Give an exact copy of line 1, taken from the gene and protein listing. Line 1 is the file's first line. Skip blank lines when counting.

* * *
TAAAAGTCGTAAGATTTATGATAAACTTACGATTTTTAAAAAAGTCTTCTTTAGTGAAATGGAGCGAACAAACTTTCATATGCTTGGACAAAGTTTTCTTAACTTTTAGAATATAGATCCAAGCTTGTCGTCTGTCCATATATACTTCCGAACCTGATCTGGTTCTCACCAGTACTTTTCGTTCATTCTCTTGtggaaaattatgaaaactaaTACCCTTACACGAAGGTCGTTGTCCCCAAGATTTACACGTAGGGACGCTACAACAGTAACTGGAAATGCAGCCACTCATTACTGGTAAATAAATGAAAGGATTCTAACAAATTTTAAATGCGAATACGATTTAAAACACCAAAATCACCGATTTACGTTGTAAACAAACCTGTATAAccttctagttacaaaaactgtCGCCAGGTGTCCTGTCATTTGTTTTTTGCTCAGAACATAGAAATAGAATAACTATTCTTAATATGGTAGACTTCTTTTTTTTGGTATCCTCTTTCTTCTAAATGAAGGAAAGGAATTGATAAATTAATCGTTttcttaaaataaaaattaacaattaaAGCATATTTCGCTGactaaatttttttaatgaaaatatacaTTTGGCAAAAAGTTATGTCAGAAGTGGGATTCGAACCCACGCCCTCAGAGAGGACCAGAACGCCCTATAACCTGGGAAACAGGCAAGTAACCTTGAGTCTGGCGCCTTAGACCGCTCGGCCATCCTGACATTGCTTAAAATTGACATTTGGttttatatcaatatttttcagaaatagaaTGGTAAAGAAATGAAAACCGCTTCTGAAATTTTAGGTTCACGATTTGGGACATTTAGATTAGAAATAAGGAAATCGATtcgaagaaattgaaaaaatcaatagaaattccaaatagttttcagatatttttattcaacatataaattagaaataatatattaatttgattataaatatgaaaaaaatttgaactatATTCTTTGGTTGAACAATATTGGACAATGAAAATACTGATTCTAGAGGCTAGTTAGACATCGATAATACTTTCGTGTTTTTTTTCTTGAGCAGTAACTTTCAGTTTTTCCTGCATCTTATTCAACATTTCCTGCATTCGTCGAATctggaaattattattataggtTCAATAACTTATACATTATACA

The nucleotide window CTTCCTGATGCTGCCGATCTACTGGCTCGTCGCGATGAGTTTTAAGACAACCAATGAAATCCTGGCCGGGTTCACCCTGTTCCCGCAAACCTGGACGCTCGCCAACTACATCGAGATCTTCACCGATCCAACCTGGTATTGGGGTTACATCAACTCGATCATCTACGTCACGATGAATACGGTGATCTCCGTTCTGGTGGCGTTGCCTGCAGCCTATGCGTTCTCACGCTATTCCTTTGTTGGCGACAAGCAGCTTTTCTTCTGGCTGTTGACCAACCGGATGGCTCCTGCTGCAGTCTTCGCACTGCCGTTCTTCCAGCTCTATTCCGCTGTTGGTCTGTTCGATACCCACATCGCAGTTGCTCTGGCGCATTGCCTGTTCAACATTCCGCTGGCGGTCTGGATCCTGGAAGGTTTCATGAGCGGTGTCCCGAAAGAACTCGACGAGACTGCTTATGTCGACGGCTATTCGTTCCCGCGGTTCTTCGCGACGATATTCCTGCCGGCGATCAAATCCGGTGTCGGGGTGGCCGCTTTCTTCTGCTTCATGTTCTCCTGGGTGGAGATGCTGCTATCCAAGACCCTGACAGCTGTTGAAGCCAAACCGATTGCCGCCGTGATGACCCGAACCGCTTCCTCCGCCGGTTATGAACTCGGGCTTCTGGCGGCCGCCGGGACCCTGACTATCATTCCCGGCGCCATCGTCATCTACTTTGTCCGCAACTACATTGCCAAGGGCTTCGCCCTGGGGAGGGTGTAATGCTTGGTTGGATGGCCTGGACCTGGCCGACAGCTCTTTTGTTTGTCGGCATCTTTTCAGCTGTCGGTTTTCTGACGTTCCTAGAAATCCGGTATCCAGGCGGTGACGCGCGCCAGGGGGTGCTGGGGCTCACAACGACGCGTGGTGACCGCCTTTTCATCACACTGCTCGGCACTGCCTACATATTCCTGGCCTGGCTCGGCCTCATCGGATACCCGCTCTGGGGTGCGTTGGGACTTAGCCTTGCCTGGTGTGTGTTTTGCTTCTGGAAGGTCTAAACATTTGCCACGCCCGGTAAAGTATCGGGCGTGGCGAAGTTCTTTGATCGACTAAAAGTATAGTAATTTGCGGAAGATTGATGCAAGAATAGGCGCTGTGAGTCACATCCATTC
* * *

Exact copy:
TAAAAGTCGTAAGATTTATGATAAACTTACGATTTTTAAAAAAGTCTTCTTTAGTGAAATGGAGCGAACAAACTTTCATATGCTTGGACAAAGTTTTCTTAACTTTTAGAATATAGATCCAAGCTTGTCGTCTGTCCATATATACTTCCGAACCTGATCTGGTTCTCACCAGTACTTTTCGTTCATTCTCTTGtggaaaattatgaaaactaaTACCCTTACACGAAGGTCGTTGTCCCCAAGATTTACACGTAGGGACGCTACAACAGTAACTGGAAATGCAGCCACTCATTACTGGTAAATAAATGAAAGGATTCTAACAAATTTTAAATGCGAATACGATTTAAAACACCAAAATCACCGATTTACGTTGTAAACAAACCTGTATAAccttctagttacaaaaactgtCGCCAGGTGTCCTGTCATTTGTTTTTTGCTCAGAACATAGAAATAGAATAACTATTCTTAATATGGTAGACTTCTTTTTTTTGGTATCCTCTTTCTTCTAAATGAAGGAAAGGAATTGATAAATTAATCGTTttcttaaaataaaaattaacaattaaAGCATATTTCGCTGactaaatttttttaatgaaaatatacaTTTGGCAAAAAGTTATGTCAGAAGTGGGATTCGAACCCACGCCCTCAGAGAGGACCAGAACGCCCTATAACCTGGGAAACAGGCAAGTAACCTTGAGTCTGGCGCCTTAGACCGCTCGGCCATCCTGACATTGCTTAAAATTGACATTTGGttttatatcaatatttttcagaaatagaaTGGTAAAGAAATGAAAACCGCTTCTGAAATTTTAGGTTCACGATTTGGGACATTTAGATTAGAAATAAGGAAATCGATtcgaagaaattgaaaaaatcaatagaaattccaaatagttttcagatatttttattcaacatataaattagaaataatatattaatttgattataaatatgaaaaaaatttgaactatATTCTTTGGTTGAACAATATTGGACAATGAAAATACTGATTCTAGAGGCTAGTTAGACATCGATAATACTTTCGTGTTTTTTTTCTTGAGCAGTAACTTTCAGTTTTTCCTGCATCTTATTCAACATTTCCTGCATTCGTCGAATctggaaattattattataggtTCAATAACTTATACATTATACA